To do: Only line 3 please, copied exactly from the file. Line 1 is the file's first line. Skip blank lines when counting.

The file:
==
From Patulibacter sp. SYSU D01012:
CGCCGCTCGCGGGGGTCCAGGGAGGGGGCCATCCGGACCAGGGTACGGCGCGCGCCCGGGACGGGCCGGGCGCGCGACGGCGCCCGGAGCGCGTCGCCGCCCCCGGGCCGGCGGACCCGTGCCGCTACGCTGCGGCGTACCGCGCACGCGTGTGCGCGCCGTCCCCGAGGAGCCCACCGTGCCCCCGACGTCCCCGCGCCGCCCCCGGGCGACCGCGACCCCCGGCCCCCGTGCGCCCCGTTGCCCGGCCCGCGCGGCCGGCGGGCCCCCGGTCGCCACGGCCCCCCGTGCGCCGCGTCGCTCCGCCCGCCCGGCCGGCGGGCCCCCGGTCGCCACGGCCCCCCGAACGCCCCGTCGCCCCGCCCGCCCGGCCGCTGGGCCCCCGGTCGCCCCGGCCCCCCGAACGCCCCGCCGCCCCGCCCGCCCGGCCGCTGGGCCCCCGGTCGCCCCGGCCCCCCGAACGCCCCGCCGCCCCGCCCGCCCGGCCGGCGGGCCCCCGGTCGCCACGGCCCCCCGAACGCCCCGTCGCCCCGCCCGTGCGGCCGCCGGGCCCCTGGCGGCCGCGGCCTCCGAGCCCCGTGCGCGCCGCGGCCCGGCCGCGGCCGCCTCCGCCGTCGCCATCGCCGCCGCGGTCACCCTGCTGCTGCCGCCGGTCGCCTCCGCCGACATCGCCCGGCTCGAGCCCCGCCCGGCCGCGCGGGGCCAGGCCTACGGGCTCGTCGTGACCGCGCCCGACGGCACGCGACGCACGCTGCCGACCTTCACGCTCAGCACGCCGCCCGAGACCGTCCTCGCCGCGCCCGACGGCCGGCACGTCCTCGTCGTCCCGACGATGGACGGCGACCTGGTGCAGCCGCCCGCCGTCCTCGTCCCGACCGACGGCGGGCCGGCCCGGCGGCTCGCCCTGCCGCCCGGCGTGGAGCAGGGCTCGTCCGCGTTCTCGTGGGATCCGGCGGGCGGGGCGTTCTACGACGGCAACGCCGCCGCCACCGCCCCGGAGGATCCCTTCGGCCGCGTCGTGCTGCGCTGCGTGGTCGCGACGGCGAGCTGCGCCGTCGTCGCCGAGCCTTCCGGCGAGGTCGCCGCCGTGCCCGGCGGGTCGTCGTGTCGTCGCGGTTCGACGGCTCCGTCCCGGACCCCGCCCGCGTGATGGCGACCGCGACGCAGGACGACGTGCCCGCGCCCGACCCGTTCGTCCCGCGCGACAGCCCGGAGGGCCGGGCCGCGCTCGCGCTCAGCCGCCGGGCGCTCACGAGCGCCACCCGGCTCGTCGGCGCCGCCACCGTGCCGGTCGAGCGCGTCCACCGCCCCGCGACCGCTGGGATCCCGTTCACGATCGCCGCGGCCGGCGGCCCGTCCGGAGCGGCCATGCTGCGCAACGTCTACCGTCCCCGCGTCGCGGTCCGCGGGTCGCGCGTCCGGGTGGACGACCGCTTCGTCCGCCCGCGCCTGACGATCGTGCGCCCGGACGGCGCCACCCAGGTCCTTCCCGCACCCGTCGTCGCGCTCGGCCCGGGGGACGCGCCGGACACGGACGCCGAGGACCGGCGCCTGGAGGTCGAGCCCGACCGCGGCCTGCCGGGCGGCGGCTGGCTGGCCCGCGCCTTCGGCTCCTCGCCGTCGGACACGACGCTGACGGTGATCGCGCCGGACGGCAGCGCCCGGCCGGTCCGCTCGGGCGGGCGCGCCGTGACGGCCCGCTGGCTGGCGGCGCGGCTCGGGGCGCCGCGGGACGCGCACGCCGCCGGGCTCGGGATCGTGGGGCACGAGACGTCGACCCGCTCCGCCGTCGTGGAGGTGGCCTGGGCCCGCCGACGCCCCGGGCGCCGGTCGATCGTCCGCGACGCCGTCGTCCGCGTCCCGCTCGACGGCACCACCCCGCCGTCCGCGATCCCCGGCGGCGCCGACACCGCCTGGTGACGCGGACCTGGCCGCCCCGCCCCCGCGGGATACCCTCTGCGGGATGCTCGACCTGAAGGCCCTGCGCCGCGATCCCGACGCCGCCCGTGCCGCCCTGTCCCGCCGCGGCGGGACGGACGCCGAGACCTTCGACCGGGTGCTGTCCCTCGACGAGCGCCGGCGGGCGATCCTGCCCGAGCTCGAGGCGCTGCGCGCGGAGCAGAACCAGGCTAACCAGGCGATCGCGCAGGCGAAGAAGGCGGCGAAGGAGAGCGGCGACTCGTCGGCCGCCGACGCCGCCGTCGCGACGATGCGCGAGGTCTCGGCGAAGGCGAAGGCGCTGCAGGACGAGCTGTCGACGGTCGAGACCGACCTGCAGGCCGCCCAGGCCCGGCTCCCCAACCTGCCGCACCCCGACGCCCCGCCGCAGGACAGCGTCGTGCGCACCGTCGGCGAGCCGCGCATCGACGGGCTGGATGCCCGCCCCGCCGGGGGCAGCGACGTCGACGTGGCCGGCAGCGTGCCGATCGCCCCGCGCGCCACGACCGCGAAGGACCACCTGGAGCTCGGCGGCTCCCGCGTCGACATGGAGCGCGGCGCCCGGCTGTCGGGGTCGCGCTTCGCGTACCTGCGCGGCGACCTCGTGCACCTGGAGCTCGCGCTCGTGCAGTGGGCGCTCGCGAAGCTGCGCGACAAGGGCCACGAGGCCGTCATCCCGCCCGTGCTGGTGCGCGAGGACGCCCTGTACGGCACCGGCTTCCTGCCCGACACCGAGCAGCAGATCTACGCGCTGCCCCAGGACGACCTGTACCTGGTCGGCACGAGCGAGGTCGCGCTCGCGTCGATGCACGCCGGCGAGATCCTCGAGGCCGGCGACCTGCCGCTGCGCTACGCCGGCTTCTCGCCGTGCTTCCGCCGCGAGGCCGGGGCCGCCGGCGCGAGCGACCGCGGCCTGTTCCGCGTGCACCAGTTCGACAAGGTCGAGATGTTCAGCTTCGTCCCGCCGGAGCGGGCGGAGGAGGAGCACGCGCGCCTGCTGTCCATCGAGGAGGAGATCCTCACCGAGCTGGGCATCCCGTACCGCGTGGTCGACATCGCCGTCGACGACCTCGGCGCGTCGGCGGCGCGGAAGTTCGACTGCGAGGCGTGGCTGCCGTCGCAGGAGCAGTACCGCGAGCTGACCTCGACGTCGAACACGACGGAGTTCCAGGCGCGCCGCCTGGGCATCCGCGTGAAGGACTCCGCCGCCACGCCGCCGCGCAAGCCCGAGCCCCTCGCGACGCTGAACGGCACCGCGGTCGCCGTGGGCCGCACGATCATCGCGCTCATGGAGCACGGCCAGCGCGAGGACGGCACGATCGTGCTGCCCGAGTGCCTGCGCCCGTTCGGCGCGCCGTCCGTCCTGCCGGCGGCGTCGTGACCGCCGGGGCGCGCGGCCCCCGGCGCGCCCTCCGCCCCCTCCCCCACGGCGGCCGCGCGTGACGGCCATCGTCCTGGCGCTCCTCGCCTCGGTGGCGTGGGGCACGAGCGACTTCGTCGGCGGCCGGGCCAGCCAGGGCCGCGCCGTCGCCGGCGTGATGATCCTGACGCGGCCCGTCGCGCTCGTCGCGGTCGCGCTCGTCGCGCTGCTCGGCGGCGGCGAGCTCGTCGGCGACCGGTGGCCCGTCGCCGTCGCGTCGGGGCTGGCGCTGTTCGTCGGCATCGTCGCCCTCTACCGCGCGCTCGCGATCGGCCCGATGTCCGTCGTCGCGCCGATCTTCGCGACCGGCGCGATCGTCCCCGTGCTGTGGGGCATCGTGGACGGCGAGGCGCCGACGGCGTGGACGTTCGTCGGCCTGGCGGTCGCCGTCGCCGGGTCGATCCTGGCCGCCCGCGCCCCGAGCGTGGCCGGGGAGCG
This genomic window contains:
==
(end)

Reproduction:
This genomic window contains: